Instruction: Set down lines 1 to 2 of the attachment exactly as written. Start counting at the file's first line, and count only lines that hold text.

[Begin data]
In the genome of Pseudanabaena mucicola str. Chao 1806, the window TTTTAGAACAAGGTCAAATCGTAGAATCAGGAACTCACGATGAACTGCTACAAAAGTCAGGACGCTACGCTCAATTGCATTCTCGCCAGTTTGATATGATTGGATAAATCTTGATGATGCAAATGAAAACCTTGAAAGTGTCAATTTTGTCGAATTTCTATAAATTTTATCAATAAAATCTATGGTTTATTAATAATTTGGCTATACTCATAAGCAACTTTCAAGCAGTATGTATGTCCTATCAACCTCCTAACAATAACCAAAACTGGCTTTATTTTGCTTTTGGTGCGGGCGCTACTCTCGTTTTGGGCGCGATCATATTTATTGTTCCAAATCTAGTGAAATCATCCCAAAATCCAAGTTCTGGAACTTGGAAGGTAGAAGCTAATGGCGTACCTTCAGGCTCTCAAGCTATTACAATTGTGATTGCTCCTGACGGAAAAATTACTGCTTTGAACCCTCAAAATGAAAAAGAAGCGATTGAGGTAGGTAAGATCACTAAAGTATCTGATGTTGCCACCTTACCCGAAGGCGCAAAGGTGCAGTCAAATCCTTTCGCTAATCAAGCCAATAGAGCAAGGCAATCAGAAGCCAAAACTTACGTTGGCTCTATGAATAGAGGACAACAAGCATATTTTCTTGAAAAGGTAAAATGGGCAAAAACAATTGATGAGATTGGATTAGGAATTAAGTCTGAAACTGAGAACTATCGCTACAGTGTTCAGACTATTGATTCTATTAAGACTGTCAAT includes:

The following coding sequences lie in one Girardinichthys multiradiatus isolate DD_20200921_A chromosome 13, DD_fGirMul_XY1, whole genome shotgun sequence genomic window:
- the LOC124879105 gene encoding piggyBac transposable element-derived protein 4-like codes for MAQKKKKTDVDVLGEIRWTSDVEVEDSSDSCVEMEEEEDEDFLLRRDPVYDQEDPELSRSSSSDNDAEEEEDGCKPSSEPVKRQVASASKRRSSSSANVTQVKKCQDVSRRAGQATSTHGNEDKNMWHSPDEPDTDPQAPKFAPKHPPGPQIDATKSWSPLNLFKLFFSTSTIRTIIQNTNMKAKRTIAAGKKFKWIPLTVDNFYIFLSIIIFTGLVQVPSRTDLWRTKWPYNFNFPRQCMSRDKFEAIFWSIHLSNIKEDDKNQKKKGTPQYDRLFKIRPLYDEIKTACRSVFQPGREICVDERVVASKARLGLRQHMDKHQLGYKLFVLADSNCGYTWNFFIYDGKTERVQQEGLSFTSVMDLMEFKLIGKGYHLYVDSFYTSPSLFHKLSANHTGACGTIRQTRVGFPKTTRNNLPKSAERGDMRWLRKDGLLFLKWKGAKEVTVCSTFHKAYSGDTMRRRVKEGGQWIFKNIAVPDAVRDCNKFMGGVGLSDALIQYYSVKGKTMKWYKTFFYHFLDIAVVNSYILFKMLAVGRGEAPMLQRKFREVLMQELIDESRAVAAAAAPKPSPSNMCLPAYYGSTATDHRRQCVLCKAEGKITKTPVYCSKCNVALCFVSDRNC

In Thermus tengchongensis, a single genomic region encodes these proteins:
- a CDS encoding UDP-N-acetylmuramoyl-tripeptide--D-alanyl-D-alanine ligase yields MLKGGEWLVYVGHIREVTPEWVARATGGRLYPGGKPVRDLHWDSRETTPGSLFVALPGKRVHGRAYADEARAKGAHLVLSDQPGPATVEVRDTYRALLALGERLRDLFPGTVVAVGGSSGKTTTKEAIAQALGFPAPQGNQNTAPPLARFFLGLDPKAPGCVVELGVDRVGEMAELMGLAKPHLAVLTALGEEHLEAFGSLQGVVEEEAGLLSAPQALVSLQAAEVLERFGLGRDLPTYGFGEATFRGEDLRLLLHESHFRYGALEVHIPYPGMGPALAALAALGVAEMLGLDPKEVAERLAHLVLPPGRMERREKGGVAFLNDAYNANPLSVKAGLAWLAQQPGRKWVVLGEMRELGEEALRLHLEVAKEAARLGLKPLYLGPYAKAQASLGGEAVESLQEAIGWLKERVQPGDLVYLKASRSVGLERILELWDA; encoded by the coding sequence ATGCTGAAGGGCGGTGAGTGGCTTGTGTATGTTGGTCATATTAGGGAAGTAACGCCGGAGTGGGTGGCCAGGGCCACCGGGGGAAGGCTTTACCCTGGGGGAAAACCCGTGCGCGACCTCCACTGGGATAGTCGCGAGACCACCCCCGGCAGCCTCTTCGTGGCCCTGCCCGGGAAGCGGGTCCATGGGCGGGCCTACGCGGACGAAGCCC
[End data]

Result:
In the genome of Pseudanabaena mucicola str. Chao 1806, the window TTTTAGAACAAGGTCAAATCGTAGAATCAGGAACTCACGATGAACTGCTACAAAAGTCAGGACGCTACGCTCAATTGCATTCTCGCCAGTTTGATATGATTGGATAAATCTTGATGATGCAAATGAAAACCTTGAAAGTGTCAATTTTGTCGAATTTCTATAAATTTTATCAATAAAATCTATGGTTTATTAATAATTTGGCTATACTCATAAGCAACTTTCAAGCAGTATGTATGTCCTATCAACCTCCTAACAATAACCAAAACTGGCTTTATTTTGCTTTTGGTGCGGGCGCTACTCTCGTTTTGGGCGCGATCATATTTATTGTTCCAAATCTAGTGAAATCATCCCAAAATCCAAGTTCTGGAACTTGGAAGGTAGAAGCTAATGGCGTACCTTCAGGCTCTCAAGCTATTACAATTGTGATTGCTCCTGACGGAAAAATTACTGCTTTGAACCCTCAAAATGAAAAAGAAGCGATTGAGGTAGGTAAGATCACTAAAGTATCTGATGTTGCCACCTTACCCGAAGGCGCAAAGGTGCAGTCAAATCCTTTCGCTAATCAAGCCAATAGAGCAAGGCAATCAGAAGCCAAAACTTACGTTGGCTCTATGAATAGAGGACAACAAGCATATTTTCTTGAAAAGGTAAAATGGGCAAAAACAATTGATGAGATTGGATTAGGAATTAAGTCTGAAACTGAGAACTATCGCTACAGTGTTCAGACTATTGATTCTATTAAGACTGTCAAT includes:

The following coding sequences lie in one Girardinichthys multiradiatus isolate DD_20200921_A chromosome 13, DD_fGirMul_XY1, whole genome shotgun sequence genomic window: